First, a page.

As June comes to a close, we commemorate 15 months in lockdown. Understandably, people are struggling with their mental health. We are exhausted by the news and information on the pandemic, concerned for friends and family, and isolated from the people we love. Coping with all this stress, anxiety and loneliness can be difficult. Fortunately, there are many ways to manage and care for your mental health.
While it might feel like fast food eases some of the stress of our daily lives, it is now especially important to maintain a healthy diet. We need to ensure that our bodies are fuelled correctly with the right nutrients to keep it safe.
In addition, a healthy diet can also ensure we better maintain a healthy weight, prevent skin acne and fatigue – all of which is aggravated by unhealthy, oil and fat-rich foods often seen with fast foods.
Aside from relying on a healthy diet, it is also advisable to steer clear or reduce your intake of certain foods. Avoid sugar where possible. The body can develop a sort of addiction to sugar. You might experience withdrawals or a slump when you don’t consume sugar. This will only create even more stress.
Also, consider cutting down on the amount of coffee you consume. While it might be tempting to fight the tiredness with caffeine, too much caffeinated coffee can only add to your feelings of anxiousness. Instead, swap out your coffee for Chamomile tea and try to get more rest.
You might feel tempted to skip the gym during this stressful time; however, exercising can be a great way to relieve some of your stress. Try to include at least one 30-min workout three times a week.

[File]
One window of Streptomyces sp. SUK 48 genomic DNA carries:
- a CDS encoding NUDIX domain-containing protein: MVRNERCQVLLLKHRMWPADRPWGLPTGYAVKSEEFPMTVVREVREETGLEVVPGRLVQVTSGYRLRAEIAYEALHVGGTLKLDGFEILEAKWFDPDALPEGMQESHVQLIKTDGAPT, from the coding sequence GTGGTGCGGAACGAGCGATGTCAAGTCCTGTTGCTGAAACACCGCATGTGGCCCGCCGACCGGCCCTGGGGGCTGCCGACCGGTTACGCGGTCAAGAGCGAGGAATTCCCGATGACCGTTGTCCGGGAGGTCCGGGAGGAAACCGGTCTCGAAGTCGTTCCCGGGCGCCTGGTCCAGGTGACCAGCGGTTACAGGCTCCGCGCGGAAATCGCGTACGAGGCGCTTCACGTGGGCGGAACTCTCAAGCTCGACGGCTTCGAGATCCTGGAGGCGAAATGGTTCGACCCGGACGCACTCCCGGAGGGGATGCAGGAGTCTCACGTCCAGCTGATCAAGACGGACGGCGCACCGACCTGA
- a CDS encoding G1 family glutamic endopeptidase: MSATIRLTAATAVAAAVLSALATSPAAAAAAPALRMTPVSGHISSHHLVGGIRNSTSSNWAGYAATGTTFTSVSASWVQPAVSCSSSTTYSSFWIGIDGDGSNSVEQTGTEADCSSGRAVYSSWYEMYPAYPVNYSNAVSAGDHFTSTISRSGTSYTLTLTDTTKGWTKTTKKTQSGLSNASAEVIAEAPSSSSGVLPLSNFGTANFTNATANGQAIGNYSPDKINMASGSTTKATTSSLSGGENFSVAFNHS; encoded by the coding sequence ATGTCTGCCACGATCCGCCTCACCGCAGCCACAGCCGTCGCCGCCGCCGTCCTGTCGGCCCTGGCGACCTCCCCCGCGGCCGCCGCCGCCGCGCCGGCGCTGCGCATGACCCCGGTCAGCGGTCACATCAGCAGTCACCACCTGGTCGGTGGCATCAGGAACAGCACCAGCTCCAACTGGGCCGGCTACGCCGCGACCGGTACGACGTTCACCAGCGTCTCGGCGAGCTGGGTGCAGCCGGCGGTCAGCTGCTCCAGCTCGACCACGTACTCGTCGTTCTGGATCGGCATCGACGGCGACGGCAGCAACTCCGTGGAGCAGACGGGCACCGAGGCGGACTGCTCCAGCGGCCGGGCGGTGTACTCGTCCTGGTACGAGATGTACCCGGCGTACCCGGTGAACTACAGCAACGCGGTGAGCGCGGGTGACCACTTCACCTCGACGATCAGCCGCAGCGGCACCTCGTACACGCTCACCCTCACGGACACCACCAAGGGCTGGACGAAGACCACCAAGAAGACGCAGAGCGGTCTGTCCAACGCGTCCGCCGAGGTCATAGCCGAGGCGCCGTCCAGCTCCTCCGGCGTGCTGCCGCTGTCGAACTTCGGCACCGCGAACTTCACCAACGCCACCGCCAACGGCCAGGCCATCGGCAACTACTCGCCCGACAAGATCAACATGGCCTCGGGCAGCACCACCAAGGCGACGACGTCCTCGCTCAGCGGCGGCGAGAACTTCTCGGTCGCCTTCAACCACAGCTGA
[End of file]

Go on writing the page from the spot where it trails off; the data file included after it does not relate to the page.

If weight or high-impact training feels too exhausting and intense during this time, try replacing these workouts with some cardio or aerobic exercises. Go for a walk or run in our neighbourhood. Just remember your mask!
Be sure to adjust your lifestyle to accommodate for this additional exercise. Drink more water, sleep more (if possible), and eat foods that will support your exercise routine.
The national lockdown and travel restrictions have made it difficult for us to visit with friends and family. In addition, following government guidelines, many deliberately isolate from their friends, families and gatherings to keep themselves and their loved ones safe.
However, this doesn’t mean that there aren’t other ways for us to stay connected with friends and family. Try scheduling weekly catch up sessions. These can be in the form of a games night via a video call or simple phone call – whatever your ability.
Schedule a set day and time for these sessions to take place and make them compulsory. In other words, try your best not to cancel.
Take a break
In this stressful time, we are facing an information overload with regards to the virus, pandemic and lockdown. It can be difficult to focus on anything. For those working from home, it can be even more difficult to switch off from work.
Taking frequent breaks is important. Listen to when your mind needs a break. Step away from your computer, leave your phone at your desk and try to spend a few moments outside or in a peaceful space.
Especially before bed, it is useful to do an activity that makes your relax. Consider reading a book, listening to some music or meditating.
The most important thing is to listen to what your body and mind needs. Don’t be afraid to communicate these needs to friends, family or your employer.
Contact a professional
If your feelings of anxiety, stress, fatigue or even depression persists, be sure to contact your doctor or healthcare professional. Consider reaching out to a psychologist or counsellor.
If you would prefer to stay at home, there are various online counselling opportunities available, for example, Syked, The Space Between Us (TSBU), TherapyRoom.co.za, OnlineTherapy.com, and the South African Depression and Anxiety Group (SADAG).